If this was before the quarantine era, any of this would have sounded dystopian. These are highly invasive technology after all. Even if users are willing to trade data in the interests of staying safe, there are questions about the effectiveness of using Bluetooth chip technology to trace people. For example, the app may alert a lot more people to go into quarantine even though a person might not be infected because Bluetooth signals tend to ping persons who may be more than 30ft away.

Second, Sidharth Deb, a technology researcher at the Internet Freedom Foundation, says that there is another scope for false negative. Not everyone has downloaded the app which means that people might just become more cavalier about roaming around freely since the algorithms will work on limited data.

Currently, the number of people who have downloaded the app is more than 3.8 crore. Lalitesh said they've been seeing "a million download an hour." Given that the prime minister has asked citizens to download the app directly in his address to the nation earlier in the week, the number of downloads is likely going to shoot up.

Aarogya Setu privacy concerns

Though there are concerns about how effective the technology will really be, there are genuine concerns about privacy as well.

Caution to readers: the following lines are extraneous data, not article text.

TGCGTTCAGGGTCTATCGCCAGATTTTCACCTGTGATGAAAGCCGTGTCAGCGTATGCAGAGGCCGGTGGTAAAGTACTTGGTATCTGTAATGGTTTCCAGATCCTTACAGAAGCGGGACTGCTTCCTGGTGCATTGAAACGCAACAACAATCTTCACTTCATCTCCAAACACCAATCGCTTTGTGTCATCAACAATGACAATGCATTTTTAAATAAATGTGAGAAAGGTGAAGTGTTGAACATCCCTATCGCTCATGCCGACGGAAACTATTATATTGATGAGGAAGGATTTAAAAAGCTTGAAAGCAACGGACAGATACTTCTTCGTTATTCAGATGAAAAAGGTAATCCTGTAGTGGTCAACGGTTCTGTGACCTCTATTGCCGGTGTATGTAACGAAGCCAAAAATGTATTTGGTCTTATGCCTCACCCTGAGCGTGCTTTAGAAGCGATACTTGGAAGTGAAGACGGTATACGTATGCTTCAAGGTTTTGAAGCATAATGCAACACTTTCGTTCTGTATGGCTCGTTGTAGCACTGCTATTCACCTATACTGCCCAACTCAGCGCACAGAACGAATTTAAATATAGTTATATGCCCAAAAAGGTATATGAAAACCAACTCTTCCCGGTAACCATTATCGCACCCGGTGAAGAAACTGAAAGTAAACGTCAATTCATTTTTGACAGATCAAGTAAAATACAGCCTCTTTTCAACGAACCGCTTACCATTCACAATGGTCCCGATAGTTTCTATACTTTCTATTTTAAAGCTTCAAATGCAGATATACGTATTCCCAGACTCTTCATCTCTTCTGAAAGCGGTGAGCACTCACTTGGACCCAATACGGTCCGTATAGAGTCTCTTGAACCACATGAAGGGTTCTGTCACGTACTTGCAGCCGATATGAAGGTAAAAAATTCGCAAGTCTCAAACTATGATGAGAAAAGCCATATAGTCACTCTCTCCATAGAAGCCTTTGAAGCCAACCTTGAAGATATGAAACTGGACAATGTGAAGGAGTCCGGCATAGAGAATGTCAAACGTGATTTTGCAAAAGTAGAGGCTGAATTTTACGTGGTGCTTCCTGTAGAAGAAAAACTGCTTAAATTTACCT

One, the team who worked on the app made sure that the app was designed in a way that'll invite people to disclose their sensitive information voluntarily. Since everyone is used to Whatsapp in the country, the app came with a similar chat-friendly interface.

From the privacy point of view, that is of great concern. Not only does the government now have access to our names and date of birth, but it also has access to our biometric information. Yuval Noah Hariri, in his recent interview to India Today, raised that concern and said that biometric information can lead to much stronger dictatorships than we've ever seen before. Not only will the government know who we are and where we are and who we are meeting but it can also use this information in ways that gives it more control and power over people.

Then, there are concerns about the kind of data collected. The list is far and wide, and there appears to be no stringent limitation on the purpose for which the information is collected. It may be used for allocating resources to someone, it may also be abused and used to expose a journalist's sources if raw location data is exposed.

In fact, Mint reporters found that 11 out of 17 COVID-19-related apps in the country had no privacy control. That led to a rampant data breach. The Karnataka government released addresses of those who were asked to self-quarantine on a mobile app. There were Whatsapp messages with the names of those who had reportedly attended the Tablighi Jamaat congregation in Delhi.

There are good reasons why civil society is worried about contact-tracing apps, and why these apps have raised surveillance concerns, particularly in countries that don't have good privacy protection measures in place. India's data privacy bill is likely going to be taken up this monsoon session of the parliament. If the concerns are not addressed, many will refuse to download the app. In other words, not taking privacy concerns into account could just backfire.